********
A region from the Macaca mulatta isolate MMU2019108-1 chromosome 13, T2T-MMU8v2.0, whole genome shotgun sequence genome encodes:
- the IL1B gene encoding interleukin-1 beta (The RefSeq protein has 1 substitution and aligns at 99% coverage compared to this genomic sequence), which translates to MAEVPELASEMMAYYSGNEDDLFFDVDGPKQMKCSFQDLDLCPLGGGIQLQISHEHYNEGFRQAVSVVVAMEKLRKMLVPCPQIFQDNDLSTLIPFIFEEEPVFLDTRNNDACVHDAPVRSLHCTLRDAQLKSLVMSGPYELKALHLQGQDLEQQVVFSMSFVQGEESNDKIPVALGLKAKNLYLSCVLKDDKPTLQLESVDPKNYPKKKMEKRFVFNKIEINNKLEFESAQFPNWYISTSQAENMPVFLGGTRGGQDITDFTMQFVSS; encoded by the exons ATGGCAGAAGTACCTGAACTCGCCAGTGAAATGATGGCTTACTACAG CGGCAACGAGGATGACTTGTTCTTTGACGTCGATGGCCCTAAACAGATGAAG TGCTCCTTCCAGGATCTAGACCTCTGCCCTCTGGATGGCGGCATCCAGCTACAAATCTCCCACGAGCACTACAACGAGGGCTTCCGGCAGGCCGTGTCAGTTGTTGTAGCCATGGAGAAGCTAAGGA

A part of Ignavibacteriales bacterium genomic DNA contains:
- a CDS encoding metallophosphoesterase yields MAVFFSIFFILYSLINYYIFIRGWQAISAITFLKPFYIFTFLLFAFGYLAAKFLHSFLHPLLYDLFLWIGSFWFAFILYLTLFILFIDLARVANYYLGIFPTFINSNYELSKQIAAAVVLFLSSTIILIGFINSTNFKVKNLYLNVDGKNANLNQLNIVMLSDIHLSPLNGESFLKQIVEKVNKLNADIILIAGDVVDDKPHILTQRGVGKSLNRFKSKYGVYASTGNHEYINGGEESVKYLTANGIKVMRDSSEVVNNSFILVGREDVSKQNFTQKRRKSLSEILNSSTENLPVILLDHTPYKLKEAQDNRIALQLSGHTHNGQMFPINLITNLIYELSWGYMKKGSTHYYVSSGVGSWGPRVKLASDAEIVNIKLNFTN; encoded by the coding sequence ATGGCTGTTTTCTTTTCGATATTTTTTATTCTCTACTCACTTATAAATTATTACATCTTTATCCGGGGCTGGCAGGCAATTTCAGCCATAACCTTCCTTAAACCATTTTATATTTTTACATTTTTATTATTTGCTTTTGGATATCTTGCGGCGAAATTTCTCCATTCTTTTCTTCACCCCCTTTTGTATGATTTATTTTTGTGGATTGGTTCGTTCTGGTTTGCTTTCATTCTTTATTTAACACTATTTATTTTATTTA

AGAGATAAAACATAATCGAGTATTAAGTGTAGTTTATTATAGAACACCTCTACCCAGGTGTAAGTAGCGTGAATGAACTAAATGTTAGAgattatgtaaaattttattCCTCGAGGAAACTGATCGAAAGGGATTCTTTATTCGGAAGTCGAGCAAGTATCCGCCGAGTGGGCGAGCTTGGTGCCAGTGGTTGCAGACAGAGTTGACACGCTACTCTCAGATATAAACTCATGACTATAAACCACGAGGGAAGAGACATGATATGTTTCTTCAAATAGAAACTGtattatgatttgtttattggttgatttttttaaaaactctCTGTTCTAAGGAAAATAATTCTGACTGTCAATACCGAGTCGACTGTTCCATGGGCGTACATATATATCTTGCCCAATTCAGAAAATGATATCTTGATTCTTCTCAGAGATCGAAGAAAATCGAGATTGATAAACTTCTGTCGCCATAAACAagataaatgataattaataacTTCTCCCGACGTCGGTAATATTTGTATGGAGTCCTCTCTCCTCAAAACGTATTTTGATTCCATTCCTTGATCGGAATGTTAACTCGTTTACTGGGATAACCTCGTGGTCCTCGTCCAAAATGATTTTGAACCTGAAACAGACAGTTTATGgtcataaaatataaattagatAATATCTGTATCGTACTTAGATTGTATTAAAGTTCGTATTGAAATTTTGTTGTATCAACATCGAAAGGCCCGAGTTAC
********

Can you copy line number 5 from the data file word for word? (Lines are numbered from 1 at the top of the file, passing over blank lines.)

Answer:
AGAGATAAAACATAATCGAGTATTAAGTGTAGTTTATTATAGAACACCTCTACCCAGGTGTAAGTAGCGTGAATGAACTAAATGTTAGAgattatgtaaaattttattCCTCGAGGAAACTGATCGAAAGGGATTCTTTATTCGGAAGTCGAGCAAGTATCCGCCGAGTGGGCGAGCTTGGTGCCAGTGGTTGCAGACAGAGTTGACACGCTACTCTCAGATATAAACTCATGACTATAAACCACGAGGGAAGAGACATGATATGTTTCTTCAAATAGAAACTGtattatgatttgtttattggttgatttttttaaaaactctCTGTTCTAAGGAAAATAATTCTGACTGTCAATACCGAGTCGACTGTTCCATGGGCGTACATATATATCTTGCCCAATTCAGAAAATGATATCTTGATTCTTCTCAGAGATCGAAGAAAATCGAGATTGATAAACTTCTGTCGCCATAAACAagataaatgataattaataacTTCTCCCGACGTCGGTAATATTTGTATGGAGTCCTCTCTCCTCAAAACGTATTTTGATTCCATTCCTTGATCGGAATGTTAACTCGTTTACTGGGATAACCTCGTGGTCCTCGTCCAAAATGATTTTGAACCTGAAACAGACAGTTTATGgtcataaaatataaattagatAATATCTGTATCGTACTTAGATTGTATTAAAGTTCGTATTGAAATTTTGTTGTATCAACATCGAAAGGCCCGAGTTAC